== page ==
July also boasts a man who is his own IP, Jordan Peele, who arrives with his latest chill pill, NOPE (7/22). Peele’s first two movies combined for over $500M around the globe, so odds are this one will plow through August’s mostly anonymous slate. But before we go there, two more kiddie pics drop as the sun sets on July with Paramount’s PAWS OF FURY (7/22) and DC’S LEAGUE OF SUPER PETS (7/29). One of these is not like the other. Expect the IP-laden animal pic to lift its leg on the film loosely inspired by...BLAZING SADDLES. Like Peele says: Nope. Not kidding here, folks, PAWS OF FURY was previously titled BLAZING SAMURAI. What the hell is going on in this multiplex multiverse of ours!?!? It really is madness.

But, just to prove things are moving back towards normalcy, August is, once again, a veritable dumping ground. BODIES BODIES BODIES, EASTER SUNDAY, SECRET HEADQUARTERS, BEAST, THE BRIDE, SAMARITAN…heard of any of these, or should I just stop there? That’s what I thought. The final month is going to be a bloodbath at the box office, and not in the Jordan Peele kind of way. You hope a couple of these break out, but historically speaking, the odds are not in their favor.

So, let’s just pretend summer is May-July, after all, we’re talking about a rebuild, and Hollywood wasn’t built in one summer. Let’s just hope a handful of films break through that magic billion-dollar barrier like SPIDER-MAN: NO WAY HOME was able to do, and start stacking up those success stories as we prepare for next year, when order is restored to the summer cinematic universe. Reboot. Rebuild. Restore. That’s how it’s done. Until then, enjoy the 30 feature films set for wide release this summer, and go scope out all the indies too, which will actually have a little more room to breathe considering there won’t be an onslaught of popcorn pics each and every week as per the usual.

So, what's the silver-screen lining? Well, with 37% less wide releases in theaters this summer, there’s really zero chance 2022’s four-month window will compare with what we’re used to seeing—upwards of $4B—however, on a worldwide scale there is the possibility of a handful of $1B hits including DOCTOR STRANGE 2, THOR 4, MINIONS 2 and JURASSIC 6. Heck, maybe even LIGHTYEAR. "To a billy, and beyoooooond!" That's how the one-liner goes, right? Again, billion-dollar brick by billion-dollar brick. That’s the blueprint. That’s the building code.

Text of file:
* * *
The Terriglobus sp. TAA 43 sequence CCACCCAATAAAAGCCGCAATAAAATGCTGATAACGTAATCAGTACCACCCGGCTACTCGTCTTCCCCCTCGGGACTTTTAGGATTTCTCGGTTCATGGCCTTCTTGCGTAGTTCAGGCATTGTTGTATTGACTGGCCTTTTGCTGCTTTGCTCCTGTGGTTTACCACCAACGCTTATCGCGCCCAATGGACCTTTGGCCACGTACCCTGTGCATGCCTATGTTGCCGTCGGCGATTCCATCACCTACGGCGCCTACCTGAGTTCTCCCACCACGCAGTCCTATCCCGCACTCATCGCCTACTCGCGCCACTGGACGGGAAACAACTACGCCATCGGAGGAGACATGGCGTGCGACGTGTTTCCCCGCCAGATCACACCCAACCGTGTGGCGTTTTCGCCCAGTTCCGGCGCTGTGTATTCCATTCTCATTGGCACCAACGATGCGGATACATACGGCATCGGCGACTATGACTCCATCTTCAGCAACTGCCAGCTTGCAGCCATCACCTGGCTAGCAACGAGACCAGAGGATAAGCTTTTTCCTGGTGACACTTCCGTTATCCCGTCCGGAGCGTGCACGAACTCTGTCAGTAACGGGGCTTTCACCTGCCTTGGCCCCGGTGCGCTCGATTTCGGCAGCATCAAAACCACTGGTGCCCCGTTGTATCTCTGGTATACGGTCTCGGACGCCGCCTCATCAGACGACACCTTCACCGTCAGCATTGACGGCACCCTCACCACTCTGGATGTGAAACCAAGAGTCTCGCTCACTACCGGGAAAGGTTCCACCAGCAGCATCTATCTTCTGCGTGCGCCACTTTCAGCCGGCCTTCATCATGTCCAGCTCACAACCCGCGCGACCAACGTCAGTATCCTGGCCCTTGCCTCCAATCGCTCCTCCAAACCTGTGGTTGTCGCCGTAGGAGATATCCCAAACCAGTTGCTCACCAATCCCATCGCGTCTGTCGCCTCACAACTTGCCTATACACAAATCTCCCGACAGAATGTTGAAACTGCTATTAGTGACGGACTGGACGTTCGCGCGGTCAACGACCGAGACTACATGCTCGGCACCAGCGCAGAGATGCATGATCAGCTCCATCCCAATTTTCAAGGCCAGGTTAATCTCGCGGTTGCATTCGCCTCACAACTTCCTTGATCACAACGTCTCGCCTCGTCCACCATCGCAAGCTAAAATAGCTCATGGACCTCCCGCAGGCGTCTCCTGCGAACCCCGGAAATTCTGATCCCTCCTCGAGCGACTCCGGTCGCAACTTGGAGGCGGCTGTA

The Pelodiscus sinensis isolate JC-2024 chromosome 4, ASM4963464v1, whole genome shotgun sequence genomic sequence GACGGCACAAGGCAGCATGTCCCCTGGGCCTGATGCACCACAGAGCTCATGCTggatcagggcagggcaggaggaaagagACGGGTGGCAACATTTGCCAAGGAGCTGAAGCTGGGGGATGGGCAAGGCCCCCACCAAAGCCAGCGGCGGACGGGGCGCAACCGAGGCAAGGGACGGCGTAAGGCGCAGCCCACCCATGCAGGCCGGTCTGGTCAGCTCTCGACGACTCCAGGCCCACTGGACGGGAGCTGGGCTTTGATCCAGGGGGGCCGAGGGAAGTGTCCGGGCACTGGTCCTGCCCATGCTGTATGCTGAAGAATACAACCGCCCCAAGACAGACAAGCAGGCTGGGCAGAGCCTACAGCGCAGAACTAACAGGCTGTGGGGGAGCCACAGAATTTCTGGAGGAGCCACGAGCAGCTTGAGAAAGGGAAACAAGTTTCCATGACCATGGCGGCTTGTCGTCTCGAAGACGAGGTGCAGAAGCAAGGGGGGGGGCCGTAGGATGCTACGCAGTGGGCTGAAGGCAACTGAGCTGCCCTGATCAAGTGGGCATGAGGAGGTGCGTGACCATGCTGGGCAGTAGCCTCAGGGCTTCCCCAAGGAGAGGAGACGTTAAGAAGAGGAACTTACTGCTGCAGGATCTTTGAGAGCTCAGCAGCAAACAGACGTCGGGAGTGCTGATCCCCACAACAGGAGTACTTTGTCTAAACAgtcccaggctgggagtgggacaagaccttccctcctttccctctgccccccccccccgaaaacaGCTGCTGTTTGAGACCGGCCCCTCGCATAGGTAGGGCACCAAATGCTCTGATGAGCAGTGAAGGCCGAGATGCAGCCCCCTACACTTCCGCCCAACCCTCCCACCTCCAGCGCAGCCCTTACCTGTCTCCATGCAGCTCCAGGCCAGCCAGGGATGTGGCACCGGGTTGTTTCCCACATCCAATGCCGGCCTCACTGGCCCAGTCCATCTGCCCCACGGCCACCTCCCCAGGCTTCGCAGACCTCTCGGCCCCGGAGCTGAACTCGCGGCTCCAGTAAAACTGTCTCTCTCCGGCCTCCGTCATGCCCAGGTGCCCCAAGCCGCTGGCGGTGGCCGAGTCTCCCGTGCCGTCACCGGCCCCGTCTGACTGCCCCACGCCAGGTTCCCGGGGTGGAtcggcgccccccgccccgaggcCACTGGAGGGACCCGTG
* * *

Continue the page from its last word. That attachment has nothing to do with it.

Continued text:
Why so few films? Well, a big part of that is the industry finally coming face-to-face with the full-scale shutdown caused by Covid-19 two years ago. The cycle of films has been disrupted and 2022 is very much feeling the impact of those crippling ripples. Again, these smaller films, the indies, could help ease that box office pain like we saw with this spring's EVERYTHING EVERYWHERE ALL AT ONCE, and if that happens, they'll certainly expand from limited to wide.

Most of the highlights on the smaller, non-IMAX screens will be delivered by three distributors we all know well: Focus Features, A24 and Neon. Universal's indie shingle has five films set for cinephiles, including the aforementioned DOWNTON ABBEY sequel, as well as BRIAN AND CHARLES (6/17), MRS. HARRIS GOES TO PARIS (7/15), VENGEANCE (7/29) and HONK FOR JESUS, SAVE YOUR SOUL (9/2). Meanwhile, the current star of the indie scene, A24, has Alex Garland's MEN (5/20), perhaps the cutest thing ever MARCEL THE SHELL WITH SHOES ON (6/24) and the horror flick BODIES, BODIES, BODIES (8/5). Neon shines its light on PLEASURE (5/13), A CHIARA (5/27) and David Cronenberg's CRIMES OF THE FUTURE (6/3). Like Lionsgate, summer stalwart, Searchlight, is surprisingly on summer vacation this season. Dates, as always, are subject to change...or ghosting.

So, lather up on that sunscreen, huff some jet fuel exhaust and here’s hoping TOP GUN: MAVERICK plays all summer long like the original did back in 1986, opening #1 in mid-May and eventually retaking the top spot in June, and most impressively, for a third time in late September. That’s where cruise control comes from, folks. Those were the days. Trust me. I was there. And it was a glorious thing.

Jeff Bock, May 2022